Demonstrations target major retailers around the country for economic and racial justice
JAISAL NOOR, TRNN PRODUCER: Daily protests are continuing nationwide after a November 24 grand jury decision to not indict Ferguson police officer Darren Wilson for killing unarmed black teen Michael Brown. On November 28, those protests coincided with nationwide rallies against Black Friday.
This year, stores opened on Thanksgiving and remained open on the Friday after–a traditional holiday known for throngs of shoppers camping out for days and getting into fights for the best shoppings deals of the year.
As protestors shut down malls in several cities across the country in solidarity with Ferguson, as many as 1,600 Walmart stores faced their largest Black Friday protests yet, by the union-backed group Our Walmart, with demands including living wages and the right to unionize.
CROWD: Black lives matter! Black lives matter!
NOOR: In Ferguson and nearby St. Louis, acts of civil disobedience forced a mall to close down. Arrests were made in New York, Oakland, and Chicago. In New York, protestsors marched down 6th Avenue and through Macy’s store. In the Bay Area, several protestors were arrested as they shut down a BART train. Later that night, protestors clashed with police in San Francisco. In Washington, a march shut down the D.C. area Beltway.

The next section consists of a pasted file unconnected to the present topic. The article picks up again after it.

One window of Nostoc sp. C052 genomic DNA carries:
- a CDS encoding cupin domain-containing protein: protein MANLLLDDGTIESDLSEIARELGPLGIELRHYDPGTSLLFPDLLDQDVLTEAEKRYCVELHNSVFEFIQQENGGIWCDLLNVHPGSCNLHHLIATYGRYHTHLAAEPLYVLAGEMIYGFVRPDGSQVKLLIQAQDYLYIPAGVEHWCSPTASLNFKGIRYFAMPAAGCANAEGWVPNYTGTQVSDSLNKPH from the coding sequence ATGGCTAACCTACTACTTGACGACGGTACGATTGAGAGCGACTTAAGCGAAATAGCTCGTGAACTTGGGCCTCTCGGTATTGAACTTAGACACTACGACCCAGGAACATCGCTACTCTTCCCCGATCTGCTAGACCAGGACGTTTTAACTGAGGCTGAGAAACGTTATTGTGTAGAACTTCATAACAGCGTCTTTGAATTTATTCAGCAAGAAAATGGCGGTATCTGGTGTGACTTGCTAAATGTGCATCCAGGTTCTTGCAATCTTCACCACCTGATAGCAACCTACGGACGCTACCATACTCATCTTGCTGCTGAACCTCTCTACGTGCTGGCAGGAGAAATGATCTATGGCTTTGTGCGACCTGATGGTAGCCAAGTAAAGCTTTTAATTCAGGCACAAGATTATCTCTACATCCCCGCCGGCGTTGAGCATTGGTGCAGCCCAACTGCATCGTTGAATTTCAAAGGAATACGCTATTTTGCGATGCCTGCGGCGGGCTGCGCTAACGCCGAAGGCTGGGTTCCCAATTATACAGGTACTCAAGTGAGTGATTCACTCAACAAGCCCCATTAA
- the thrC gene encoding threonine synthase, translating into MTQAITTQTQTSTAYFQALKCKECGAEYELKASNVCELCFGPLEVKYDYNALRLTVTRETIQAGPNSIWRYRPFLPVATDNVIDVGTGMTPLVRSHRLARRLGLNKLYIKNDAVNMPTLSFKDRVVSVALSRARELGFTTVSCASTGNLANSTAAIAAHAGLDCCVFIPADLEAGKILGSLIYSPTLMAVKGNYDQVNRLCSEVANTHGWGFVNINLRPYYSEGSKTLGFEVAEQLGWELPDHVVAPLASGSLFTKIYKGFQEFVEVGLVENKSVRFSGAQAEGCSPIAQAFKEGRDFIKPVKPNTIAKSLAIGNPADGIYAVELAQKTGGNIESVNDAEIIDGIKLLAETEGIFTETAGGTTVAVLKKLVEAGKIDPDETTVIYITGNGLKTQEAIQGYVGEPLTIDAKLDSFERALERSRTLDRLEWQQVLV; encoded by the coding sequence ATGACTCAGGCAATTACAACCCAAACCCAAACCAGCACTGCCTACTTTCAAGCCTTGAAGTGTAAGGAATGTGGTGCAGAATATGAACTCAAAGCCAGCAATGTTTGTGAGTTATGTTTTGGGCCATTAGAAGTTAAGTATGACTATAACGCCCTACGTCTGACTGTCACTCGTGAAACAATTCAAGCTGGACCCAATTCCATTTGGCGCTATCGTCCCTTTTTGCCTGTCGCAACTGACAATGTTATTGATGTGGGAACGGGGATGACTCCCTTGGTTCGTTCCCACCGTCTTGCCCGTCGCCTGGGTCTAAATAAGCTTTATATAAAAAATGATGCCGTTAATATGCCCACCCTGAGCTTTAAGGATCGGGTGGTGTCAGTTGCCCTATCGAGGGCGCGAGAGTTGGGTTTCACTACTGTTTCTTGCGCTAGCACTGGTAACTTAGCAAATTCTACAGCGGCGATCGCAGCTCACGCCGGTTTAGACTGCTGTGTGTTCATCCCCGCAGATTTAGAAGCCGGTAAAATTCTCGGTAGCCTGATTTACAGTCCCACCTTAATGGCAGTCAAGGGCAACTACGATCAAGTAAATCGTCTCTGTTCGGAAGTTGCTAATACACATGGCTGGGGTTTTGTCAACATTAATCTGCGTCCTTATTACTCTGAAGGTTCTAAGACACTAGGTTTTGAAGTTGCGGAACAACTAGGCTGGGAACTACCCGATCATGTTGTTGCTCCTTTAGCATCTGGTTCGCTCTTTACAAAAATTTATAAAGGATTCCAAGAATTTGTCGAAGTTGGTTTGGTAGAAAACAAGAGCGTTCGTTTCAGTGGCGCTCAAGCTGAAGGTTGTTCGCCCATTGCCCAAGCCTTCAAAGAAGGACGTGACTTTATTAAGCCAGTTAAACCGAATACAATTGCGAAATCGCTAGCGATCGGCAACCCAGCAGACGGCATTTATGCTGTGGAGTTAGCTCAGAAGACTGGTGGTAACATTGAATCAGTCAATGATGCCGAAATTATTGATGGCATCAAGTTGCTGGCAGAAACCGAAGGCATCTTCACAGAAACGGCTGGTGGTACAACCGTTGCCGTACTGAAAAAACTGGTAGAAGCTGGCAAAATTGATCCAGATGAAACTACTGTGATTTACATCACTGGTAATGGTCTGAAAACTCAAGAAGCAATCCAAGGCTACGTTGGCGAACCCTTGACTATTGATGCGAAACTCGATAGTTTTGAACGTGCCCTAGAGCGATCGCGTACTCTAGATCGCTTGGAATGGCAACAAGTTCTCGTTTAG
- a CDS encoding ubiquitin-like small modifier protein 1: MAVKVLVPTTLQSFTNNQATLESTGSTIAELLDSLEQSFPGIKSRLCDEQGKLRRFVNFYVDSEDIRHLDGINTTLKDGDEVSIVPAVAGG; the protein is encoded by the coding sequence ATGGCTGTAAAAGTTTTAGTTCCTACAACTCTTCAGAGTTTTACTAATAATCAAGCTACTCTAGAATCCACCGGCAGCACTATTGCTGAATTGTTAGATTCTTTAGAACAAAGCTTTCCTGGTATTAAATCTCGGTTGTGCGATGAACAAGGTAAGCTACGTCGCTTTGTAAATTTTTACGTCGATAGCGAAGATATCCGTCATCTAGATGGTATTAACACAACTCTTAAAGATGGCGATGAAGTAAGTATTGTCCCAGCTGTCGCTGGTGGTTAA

Walmart released this statement on their website in response:
“The crowds are mostly made up of paid union demonstrators and they do not represent our 1.3 million associates who do work for Walmart in the US. (…) It’s unfortunate that this group attempts to disrupt the holiday spirit to push their agenda. The reality is that Walmart is focused every day on providing our associates with opportunities for job growth.”
Walmart is owned by the Walton family, who own more wealth than 40 percent of Americans combined.
On the heals of a nationwide strike by Walmart workers in June of this year, The Real News, reported on a Demos study that found that women are disproportionately impacted by the company’s pay scale and that Walmart could pay its workers $25,000 a year–which is equivalent to $15 an hour full-time–without charging customers more. The Demos report found that women make an average hourly wage of $10.58 at Walmart are disproportionately represented in low-wage retail positions and face unstable and inconsistent work hours, even with full-time positions. The study found that a wage floor of $25,000 per year at major retailers would amount to a 27 percent pay raise and, quote, “would lift hundreds of thousands of women and their family members out of poverty, and hundreds of thousands more would emerge from near-poverty.” With 7.8 million women predicted to join the industry over the next decade, the wage increase would add $17.73 per year to the average household shopping bill, or just $0.17 per shopping trip. They said this wage increase is affordable for large retailers, representing only 1 percent of total annual retail sales.
On Sunday, members of the St. Louis Rams football team demonstrated briefly in solidarity with Ferguson.
From Baltimore, this is Jaisal Noor.
DISCLAIMER: Please note that transcripts for The Real News Network are typed from a recording of the program. TRNN cannot guarantee their complete accuracy.